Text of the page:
Later on that day we had our first 105cm Show Jumping class where CiCi blew me away, exceeding all my expectations only to have an unfortunate 4 faults round a tricky course. Our team finished on 4 faults but WON, qualifying for the Winter Championships – they were unfortunately cancelled.

On to September, Hunter trial season. It was great fun doing the pairs with my friend on her other horse Rosie, o weekend at East Byshee and the next at Rackham, second both weekends. I also had CiCi at Rackham for our first 100 cross country and she jumped round clear, but were having so much fun we forgot it was optimum time so we were a tad fast.

horse galloping

Later on in September was our last BE run of the season at Munstead for our first BE100. She was amazing and produced a sweet test followed by a double clear inside the time, I was so proud of her.

Finally October, which brought my birthday, I was very lucky to sneak in a fab beach ride with some friends before lockdown arrived. We had the most amazing time, the beach is definitely one of my favourite places to ride.

Beach Ride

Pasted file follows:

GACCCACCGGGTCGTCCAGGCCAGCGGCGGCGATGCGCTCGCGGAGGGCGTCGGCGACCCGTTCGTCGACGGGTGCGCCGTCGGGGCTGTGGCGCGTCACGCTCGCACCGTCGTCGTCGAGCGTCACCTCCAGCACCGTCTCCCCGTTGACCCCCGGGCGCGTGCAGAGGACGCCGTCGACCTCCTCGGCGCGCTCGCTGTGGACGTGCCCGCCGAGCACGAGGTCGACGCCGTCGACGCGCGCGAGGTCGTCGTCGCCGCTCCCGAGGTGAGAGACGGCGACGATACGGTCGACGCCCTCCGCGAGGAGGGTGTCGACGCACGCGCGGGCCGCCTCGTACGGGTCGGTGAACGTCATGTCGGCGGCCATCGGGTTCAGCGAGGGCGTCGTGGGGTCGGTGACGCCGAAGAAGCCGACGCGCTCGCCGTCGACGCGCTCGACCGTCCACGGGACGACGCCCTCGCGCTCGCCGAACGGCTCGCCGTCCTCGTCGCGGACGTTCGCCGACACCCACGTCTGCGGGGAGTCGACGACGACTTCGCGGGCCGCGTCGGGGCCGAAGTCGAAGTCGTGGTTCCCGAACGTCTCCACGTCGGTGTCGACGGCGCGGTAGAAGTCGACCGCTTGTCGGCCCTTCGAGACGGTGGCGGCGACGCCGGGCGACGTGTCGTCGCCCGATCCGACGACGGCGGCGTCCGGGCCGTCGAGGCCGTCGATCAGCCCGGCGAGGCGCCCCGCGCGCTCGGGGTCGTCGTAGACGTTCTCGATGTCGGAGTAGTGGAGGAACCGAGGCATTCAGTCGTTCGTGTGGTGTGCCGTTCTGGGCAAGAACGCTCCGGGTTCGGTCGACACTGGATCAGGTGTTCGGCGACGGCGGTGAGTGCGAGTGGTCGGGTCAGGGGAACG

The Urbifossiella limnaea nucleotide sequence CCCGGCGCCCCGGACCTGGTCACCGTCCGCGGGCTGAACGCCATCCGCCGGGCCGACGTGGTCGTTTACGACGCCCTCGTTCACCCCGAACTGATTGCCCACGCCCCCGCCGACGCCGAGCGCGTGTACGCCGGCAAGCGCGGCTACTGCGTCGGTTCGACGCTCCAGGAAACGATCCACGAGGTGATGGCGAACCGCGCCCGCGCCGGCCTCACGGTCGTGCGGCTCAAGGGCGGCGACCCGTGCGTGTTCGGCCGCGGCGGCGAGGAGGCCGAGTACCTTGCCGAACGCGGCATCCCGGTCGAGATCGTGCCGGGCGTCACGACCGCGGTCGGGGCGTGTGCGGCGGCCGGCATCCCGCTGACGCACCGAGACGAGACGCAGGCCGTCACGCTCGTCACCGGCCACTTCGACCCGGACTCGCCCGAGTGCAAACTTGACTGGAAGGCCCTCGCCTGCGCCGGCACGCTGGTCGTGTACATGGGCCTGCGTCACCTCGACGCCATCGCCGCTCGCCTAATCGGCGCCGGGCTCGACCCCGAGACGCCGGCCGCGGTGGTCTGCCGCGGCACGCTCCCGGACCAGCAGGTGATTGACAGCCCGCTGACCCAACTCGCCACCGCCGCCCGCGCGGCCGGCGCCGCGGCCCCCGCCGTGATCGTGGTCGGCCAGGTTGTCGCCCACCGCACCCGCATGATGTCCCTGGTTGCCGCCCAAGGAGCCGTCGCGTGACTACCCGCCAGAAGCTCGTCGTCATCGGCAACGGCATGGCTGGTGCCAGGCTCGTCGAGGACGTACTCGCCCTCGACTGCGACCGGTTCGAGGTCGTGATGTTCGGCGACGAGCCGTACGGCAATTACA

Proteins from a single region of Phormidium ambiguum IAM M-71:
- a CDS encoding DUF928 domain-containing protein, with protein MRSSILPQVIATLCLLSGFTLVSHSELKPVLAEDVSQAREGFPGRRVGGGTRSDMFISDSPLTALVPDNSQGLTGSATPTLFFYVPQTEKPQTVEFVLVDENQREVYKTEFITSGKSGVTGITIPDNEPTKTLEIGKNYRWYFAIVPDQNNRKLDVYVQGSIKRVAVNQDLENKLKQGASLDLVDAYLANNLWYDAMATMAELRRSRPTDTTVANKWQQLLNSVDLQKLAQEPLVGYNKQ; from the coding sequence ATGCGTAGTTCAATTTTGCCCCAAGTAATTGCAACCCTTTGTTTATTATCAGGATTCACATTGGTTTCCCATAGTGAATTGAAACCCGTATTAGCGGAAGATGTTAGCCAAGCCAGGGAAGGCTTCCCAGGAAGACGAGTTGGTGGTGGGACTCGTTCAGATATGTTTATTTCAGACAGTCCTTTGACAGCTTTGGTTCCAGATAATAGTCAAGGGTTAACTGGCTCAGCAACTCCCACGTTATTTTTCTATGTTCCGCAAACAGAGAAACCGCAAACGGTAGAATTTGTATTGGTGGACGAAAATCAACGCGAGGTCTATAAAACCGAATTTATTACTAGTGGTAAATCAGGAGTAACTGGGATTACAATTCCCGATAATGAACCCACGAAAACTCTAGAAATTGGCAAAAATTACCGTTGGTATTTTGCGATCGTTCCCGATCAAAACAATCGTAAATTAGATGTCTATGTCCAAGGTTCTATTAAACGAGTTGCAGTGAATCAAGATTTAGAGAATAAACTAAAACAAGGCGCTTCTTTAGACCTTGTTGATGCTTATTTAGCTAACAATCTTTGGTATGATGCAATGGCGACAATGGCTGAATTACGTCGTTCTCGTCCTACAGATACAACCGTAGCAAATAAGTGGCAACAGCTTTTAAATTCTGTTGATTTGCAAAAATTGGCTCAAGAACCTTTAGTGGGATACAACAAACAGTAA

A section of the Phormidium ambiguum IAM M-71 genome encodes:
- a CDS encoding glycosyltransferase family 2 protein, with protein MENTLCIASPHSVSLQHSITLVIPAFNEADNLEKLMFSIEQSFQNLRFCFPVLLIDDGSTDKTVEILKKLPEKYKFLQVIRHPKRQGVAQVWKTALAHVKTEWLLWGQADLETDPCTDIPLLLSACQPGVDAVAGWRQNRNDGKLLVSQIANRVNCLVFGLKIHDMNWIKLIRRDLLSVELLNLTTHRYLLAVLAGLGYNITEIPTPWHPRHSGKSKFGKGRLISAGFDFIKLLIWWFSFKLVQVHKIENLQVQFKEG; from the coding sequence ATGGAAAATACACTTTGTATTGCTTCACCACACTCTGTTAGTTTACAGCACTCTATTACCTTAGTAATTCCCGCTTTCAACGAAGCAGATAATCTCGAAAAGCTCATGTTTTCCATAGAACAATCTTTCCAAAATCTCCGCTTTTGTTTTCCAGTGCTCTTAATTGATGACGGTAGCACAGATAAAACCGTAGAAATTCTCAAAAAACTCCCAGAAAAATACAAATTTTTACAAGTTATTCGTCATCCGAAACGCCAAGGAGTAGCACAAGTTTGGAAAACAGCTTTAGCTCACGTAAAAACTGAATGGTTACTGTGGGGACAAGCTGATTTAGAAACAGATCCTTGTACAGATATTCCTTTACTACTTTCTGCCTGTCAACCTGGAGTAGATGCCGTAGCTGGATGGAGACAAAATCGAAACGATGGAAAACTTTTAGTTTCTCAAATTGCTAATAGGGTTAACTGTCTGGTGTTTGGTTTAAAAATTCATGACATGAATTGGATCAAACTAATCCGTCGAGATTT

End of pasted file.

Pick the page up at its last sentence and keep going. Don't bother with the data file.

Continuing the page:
Then lockdown hit, CiCi had her winter break a little early, and thanks to Dengie’s feed teams help, we dropped her feed quantity and changed her to Dengie Healthy Tummy and Alfa-Beet whilst she wasn’t working.

During Cici’s break, I had the pleasure of taking one of Kings Hill Equestrians young horses to a Pony Club rally, which was a great experience. Then due to a friend self isolating, I had the pleasure of riding her lovely horse Roy, who taught me loads as he is the polar opposite of CiCi to ride.

In December, I finally ticked something off my bucket list… Side Saddle. Wow what a completely different experience and how difficult!

CiCi has maintained her condition this winter thanks to her Dengie diet. What an amazing year it’s been.

Side Saddle

If you sit and watch the trot up at Burghley or Badminton, it is quite clear that event horses come in all shapes and sizes. The perfect event horse is an amalgamation of many things, with the common denominator being that they all have the heart of a lion. We speak to Samantha Hobbs (CCI4* Event Rider) and ask her what she looks for when buying a young horse to event.